-- Camcorders - Camcorder usage should double in total minutes of use between now and 2010.
-- E-mail - The number of e-mail mailboxes has grown from 253 million in 1998 to nearly 1.6 billion in 2006. During the same period, the number of e-mails sent grew three times faster than the number of people e-mailing; in 2006 just the e-mail traffic from one person to another - i.e., excluding spam - accounted for 6 exabytes.
-- Instant Messaging - There will be 250 million IM accounts by 2010, including consumer accounts from which business IMs are sent.
-- Broadband - Today over 60% of Internet users have access to broadband circuits, either at home, at work or at school.
-- Internet - In 1996 there were only 48 million people routinely using the Internet. The Worldwide Web was just two years old. By 2006, there were 1.1 billion users on the Internet. By 2010, IDC expects another 500 million users to come online.
-- Unstructured Data - Over 95% of the digital universe is unstructured data. In organizations, unstructured data accounts for more than 80% of all information.
-- Compliance and Security - Today, 20% of the digital universe is subject to compliance rules and standards and about 30% is potentially subject to security applications.
-- Classification - IDC estimates that today less than 10% of organizational information is "classified," or ranked according to value. IDC expects the amount of classified data to grow better than 50% a year.
-- Emerging Economies - These now account for 10% of the digital universe but will grow 30-40% faster than mature economies.
To find out more about information trends, history and preservation, go to: http://www.emc.com/about/destination/.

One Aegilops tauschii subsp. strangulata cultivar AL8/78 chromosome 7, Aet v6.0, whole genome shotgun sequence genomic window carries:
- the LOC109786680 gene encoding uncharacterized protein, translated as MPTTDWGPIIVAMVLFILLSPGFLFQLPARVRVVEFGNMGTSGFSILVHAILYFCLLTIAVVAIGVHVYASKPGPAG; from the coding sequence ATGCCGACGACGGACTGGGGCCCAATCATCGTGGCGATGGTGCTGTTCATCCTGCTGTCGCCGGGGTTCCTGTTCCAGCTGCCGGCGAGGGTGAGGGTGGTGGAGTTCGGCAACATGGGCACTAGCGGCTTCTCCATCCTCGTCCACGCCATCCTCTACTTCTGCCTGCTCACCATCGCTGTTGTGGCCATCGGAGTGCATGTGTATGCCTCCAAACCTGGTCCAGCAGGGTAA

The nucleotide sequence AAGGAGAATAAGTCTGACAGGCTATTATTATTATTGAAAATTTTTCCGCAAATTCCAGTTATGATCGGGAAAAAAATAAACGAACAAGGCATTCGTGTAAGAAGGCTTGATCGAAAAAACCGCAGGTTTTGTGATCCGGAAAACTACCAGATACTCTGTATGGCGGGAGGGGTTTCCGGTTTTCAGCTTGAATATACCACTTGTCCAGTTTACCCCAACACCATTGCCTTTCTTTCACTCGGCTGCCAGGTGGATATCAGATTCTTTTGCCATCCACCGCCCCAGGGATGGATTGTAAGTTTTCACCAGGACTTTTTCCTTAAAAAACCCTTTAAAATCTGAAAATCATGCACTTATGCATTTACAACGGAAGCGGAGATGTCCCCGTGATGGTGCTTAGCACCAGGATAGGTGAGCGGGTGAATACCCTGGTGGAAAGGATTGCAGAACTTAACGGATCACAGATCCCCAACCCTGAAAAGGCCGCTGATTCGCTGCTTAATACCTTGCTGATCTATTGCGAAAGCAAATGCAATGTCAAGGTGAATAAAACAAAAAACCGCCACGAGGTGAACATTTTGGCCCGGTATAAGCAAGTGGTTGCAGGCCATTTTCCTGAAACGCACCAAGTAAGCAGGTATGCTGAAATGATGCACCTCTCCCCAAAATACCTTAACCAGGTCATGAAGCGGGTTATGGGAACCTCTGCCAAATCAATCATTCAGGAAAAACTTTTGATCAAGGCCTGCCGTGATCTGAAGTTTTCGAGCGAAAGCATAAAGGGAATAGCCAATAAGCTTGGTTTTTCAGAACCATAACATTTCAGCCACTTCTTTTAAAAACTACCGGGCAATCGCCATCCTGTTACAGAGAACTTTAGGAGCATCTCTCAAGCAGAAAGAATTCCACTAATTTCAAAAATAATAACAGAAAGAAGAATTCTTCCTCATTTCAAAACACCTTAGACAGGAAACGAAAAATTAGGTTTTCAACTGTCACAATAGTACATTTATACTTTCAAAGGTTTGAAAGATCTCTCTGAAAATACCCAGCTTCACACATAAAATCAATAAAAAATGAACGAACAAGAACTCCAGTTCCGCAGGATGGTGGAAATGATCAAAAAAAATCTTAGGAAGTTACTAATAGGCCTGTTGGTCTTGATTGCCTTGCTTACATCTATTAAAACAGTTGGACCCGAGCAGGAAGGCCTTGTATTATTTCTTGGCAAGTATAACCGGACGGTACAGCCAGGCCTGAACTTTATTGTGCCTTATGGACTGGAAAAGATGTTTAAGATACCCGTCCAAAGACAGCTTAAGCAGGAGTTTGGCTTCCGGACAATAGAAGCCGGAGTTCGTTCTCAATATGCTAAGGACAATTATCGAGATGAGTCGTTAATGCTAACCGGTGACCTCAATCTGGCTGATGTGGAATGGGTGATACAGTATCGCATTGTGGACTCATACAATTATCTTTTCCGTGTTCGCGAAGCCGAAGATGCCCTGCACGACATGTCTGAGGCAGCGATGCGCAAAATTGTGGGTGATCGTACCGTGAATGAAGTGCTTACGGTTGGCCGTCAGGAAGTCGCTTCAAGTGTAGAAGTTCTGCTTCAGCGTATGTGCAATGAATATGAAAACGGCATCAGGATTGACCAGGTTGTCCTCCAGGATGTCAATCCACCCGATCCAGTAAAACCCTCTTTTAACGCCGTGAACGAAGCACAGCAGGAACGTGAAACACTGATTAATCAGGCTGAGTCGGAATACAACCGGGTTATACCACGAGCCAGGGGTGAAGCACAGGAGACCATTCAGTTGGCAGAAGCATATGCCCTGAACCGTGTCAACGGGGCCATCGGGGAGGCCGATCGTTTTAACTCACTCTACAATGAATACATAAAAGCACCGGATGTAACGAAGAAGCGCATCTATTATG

EMC Corporation (NYSE: EMC) is the world's leading developer and provider of information infrastructure technology and solutions that enable organizations of all sizes to transform the way they compete and create value from their information. Information about EMC's products and services can be found at http://www.EMC.com.
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This release contains "forward-looking statements" as defined under the Federal Securities Laws. Actual results could differ materially from those projected in the forward-looking statements as a result of certain risk factors, including but not limited to: (i) adverse changes in general economic or market conditions; (ii) delays or reductions in information technology spending; (iii) risks associated with acquisitions and investments, including the challenges and costs of integration, restructuring and achieving anticipated synergies; (iv) competitive factors, including but not limited to pricing pressures and new product introductions; (v) the relative and varying rates of product price and component cost declines and the volume and mixture of product and services revenues; (vi) component and product quality and availability; (vii) the transition to new products, the uncertainty of customer acceptance of new product offerings and rapid technological and market change; (viii) insufficient, excess or obsolete inventory; (ix) war or acts of terrorism; (x) the ability to attract and retain highly qualified employees; (xi) fluctuating currency exchange rates; and (xii) other one-time events and other important factors disclosed previously and from time to time in EMC's filings with the U.S. Securities and Exchange Commission. EMC disclaims any obligation to update any such forward-looking statements after the date of this release.